How to poach a competitor's best staff
THE aftermath of the global financial crisis has left employees under-appreciated, frustrated and ready to move on. Recruitment companies and forecasters predict a mass exodus of workers over the next few months as declining unemployment gives them confidence to seek greener pastures.
This provides SMEs with a great opportunity – snap up the good talent when they're in the mood to move.
Poaching staff takes dedication, time and most importantly, money. Offering an extra $20,000 to a salary package may hurt now, but if you spot the perfect sales manager and he's ready to jump ship, the benefit to your business could be worth much more.
David Reynolds, executive general manager of Chandler Macleod, says employees are beginning to leave their current roles and look for something new. As a result, more companies are directly targeting individuals they believe to be an asset to their team.
"Poaching is prominent at the moment, no doubt. It started at Christmas and it's certainly on the way up."
Posting up a job description and waiting for the talent to come to you isn't enough. If you want the best people in your business you need to actively hunt them out, and you need to start now.
Making the first move
Kye McDonald, co-founder of Skye Recruitment, says businesses need to do their research and have a clear idea of what exactly they need before they go out searching.
"The best thing is not so much to have an exact idea of the type of person you want or need, but look at what you are achieving overall. It's very easy to say "I want a junior" or "I want a senior" and build a box, but you're better off in going further back and thinking about what you can achieve through different combinations of people or so on."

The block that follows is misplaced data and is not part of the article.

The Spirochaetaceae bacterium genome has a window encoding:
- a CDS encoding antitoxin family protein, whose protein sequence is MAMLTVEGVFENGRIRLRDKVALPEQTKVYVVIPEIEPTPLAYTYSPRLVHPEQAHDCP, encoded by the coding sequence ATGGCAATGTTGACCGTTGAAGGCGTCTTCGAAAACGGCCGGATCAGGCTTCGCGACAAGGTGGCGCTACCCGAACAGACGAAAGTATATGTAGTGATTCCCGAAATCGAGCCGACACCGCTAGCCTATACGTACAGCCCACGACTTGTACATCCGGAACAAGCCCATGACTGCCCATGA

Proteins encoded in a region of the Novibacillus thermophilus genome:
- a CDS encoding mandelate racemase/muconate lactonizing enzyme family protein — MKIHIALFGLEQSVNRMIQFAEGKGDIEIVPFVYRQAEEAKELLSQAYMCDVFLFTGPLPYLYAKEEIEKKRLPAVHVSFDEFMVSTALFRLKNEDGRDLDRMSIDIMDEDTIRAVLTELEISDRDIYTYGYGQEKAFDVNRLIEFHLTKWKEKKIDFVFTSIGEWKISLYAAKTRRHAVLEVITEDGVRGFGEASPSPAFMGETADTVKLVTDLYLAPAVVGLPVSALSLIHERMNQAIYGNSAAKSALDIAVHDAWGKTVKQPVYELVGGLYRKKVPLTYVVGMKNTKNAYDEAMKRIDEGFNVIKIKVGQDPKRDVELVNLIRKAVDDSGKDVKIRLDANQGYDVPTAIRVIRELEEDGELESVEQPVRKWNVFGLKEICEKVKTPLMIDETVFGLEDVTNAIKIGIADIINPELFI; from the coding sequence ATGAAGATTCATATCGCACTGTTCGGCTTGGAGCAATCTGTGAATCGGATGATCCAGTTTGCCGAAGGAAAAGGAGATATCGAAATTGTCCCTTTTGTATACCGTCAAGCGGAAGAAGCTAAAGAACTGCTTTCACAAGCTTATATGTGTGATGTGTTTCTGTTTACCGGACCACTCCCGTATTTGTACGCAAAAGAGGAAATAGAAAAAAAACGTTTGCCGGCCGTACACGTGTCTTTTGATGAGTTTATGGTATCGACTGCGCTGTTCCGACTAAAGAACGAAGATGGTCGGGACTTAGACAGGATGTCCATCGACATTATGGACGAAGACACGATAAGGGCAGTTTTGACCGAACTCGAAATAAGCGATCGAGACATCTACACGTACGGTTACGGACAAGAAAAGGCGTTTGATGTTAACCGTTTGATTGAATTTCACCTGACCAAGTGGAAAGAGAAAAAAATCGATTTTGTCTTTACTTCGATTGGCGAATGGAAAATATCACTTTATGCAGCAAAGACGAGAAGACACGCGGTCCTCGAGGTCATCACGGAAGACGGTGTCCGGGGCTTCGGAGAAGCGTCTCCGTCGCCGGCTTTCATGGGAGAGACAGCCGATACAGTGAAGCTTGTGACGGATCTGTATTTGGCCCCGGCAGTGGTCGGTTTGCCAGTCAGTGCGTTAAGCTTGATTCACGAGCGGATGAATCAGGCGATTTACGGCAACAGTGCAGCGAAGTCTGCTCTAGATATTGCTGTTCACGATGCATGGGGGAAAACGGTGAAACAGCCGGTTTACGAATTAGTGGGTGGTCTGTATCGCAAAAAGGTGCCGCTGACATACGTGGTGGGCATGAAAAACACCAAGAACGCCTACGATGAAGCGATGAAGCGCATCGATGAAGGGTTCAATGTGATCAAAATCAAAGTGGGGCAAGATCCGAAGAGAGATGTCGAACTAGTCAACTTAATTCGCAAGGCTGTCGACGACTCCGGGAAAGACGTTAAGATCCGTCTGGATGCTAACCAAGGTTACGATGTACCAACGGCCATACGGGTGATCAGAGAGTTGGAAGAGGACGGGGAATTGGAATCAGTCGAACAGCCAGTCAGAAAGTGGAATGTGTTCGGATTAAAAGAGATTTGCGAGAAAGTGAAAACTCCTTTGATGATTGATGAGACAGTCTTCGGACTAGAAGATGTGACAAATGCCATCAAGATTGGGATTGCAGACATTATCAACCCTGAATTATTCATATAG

David Stewart, chief executive of recruitment firm Clarius, says businesses must be willing to headhunt in order to stay ahead of the competition.
"In terms of finding people, I think if you only tap into the active job market you're very much restricting your opportunities. There are only 15-20% of the total work population looking, so if you just post on a job board or a newspaper, you're fishing a small pool."
"Also, these are people who have become disengaged and want to leave, so my advice is you really have to be broader in your attraction strategies by targeting more people than who are just actively looking."
Make the contact
Once you've done your research, the hardest part comes next – making the offer.
Reynolds says there should be no hesitation in directly contacting the person and offering them the possibility of a meeting.
"Approach them directly. You need to make sure the person will go through the due process, and a lot of people who aren't actively looking for jobs may not feel comfortable because it may open them up to a background process, which could in fact open up legal issues with regards to their current employer."
"There are a lot of warnings to take notice of when you're going out poaching, and you've got to weigh up the risk to decide if the person is worth the initial contact."
While Reynolds suggests contacting the person directly and making an offer, Joris Luijke, HR manager for software company Atlassian, says businesses should take advantage of existing mutual contacts in order to make a meeting.
"This obviously depends on the level of the role. I think it's important to go and talk to the candidate with an established mutual contact, especially within small organisations."
"Many of these referrals come from employees anyway, so you could get a mutual contact to talk with them, sound them out and have a chat about the opportunities you're offering. Not necessarily calling them out of the blue."
Luijke also says businesses should use social media in order to establish a relationship with contacts. Using a service such as LinkedIn or Facebook is a good entry point, and organising a meeting won't seem as formal when it's sent through a private message rather than a phone call.
"Having a presence online makes things easier when you want to talk with people. Making relationships through things liked LinkedIn opens the possibility for future meetings later on, and it isn't as formal."
The consensus from these experts isn't to make an offer straight away. Be discrete and discuss general opportunities within the company, investigate what the potential candidate is looking for.